HPE ProLiant MicroServer Gen10 Plus Linux Kernel Compile Benchmark
HPE ProLiant MicroServer Gen10 Plus Linux Kernel Compile Benchmark

Here you can see a trend that will continue throughout these numbers. The dual-core Intel Pentium G5420 base-level value SKU is significantly faster than the previous generation performance AMD Opteron X3421. The Opteron X3421 is more of an Atom competitor, and it shows here.

7-zip Compression Performance

7-zip is a widely used compression/ decompression program that works cross-platform. We started using the program during our early days with Windows testing. It is now part of Linux-Bench.

HPE ProLiant MicroServer Gen10 Plus Compression Benchmark
HPE ProLiant MicroServer Gen10 Plus Compression Benchmark

Here we wanted to highlight the comparison between the two MicroServer Gen10 Plus CPU options and the Intel Xeon Bronze 3204. Many organizations configure ROBO servers with a Xeon Bronze, one or two sticks of RAM, and a drive or two. The MicroServer Gen10 Plus can offer more CPU performance at a lower cost and lower physical footprint with the Xeon E-2224 variants.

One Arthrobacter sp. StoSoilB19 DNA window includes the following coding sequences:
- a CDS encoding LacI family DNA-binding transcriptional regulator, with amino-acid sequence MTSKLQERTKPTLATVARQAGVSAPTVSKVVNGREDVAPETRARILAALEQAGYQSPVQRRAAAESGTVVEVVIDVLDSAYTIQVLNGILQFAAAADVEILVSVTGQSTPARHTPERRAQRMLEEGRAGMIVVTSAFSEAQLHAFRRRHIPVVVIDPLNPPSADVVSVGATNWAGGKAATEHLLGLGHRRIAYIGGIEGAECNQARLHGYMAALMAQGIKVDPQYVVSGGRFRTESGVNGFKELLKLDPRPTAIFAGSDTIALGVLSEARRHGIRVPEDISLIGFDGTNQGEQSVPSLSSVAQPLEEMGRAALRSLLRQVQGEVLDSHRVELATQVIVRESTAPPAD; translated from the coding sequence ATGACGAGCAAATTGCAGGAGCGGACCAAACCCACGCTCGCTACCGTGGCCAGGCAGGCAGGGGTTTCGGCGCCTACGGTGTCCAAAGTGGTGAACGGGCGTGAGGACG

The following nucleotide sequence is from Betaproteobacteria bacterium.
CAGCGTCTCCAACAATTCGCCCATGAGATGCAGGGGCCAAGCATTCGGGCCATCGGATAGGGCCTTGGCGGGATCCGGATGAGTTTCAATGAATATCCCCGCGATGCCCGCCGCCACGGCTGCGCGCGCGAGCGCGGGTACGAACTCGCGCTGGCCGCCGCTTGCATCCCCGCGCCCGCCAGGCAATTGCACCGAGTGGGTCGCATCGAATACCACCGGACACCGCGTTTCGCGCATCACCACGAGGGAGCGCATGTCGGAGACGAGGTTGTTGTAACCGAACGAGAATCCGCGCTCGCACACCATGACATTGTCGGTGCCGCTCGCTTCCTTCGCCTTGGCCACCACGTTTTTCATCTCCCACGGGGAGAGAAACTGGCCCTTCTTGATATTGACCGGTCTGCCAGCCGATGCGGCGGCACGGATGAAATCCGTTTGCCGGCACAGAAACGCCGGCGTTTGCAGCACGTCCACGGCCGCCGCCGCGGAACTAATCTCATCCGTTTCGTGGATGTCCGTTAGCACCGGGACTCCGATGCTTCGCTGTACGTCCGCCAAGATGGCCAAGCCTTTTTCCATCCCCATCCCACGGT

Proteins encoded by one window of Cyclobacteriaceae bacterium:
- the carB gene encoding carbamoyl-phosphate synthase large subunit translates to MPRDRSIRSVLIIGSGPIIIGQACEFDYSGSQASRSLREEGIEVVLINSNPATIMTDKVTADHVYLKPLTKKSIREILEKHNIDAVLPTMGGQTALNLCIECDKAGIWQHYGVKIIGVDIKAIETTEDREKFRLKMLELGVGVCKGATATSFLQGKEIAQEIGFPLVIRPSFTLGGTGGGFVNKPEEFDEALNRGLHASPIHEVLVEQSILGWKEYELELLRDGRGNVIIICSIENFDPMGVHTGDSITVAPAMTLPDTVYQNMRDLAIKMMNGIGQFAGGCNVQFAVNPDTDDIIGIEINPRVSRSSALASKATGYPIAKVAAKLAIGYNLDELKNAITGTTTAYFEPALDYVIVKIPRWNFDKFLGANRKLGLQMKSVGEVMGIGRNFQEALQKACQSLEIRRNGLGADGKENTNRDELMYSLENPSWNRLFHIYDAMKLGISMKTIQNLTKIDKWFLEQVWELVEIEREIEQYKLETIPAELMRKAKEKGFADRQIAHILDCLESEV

OpenSSL Performance

OpenSSL is widely used to secure communications between servers. This is an important protocol in many server stacks. We first look at our sign tests:

HPE ProLiant MicroServer Gen10 Plus OpenSSL Sign Benchmark
HPE ProLiant MicroServer Gen10 Plus OpenSSL Sign Benchmark

Here are the verify results:

HPE ProLiant MicroServer Gen10 Plus OpenSSL Verify Benchmark
HPE ProLiant MicroServer Gen10 Plus OpenSSL Verify Benchmark

OpenSSL is a foundational technology on the web. Here we see a more muted benefit of the Pentium Gold G5420 over the previous-generation performance model. Still, this is a massive performance increase.

GROMACS STH Small AVX2/ AVX-512 Enabled

We have a small GROMACS molecule simulation we previewed in the first AMD EPYC 7601 Linux benchmarks piece. In Linux-Bench2 we are using a “small” test for single and dual-socket capable machines. Our medium test is more appropriate for higher-end dual and quad-socket machines. Our GROMACS test will use the AVX-512 and AVX2 extensions if available.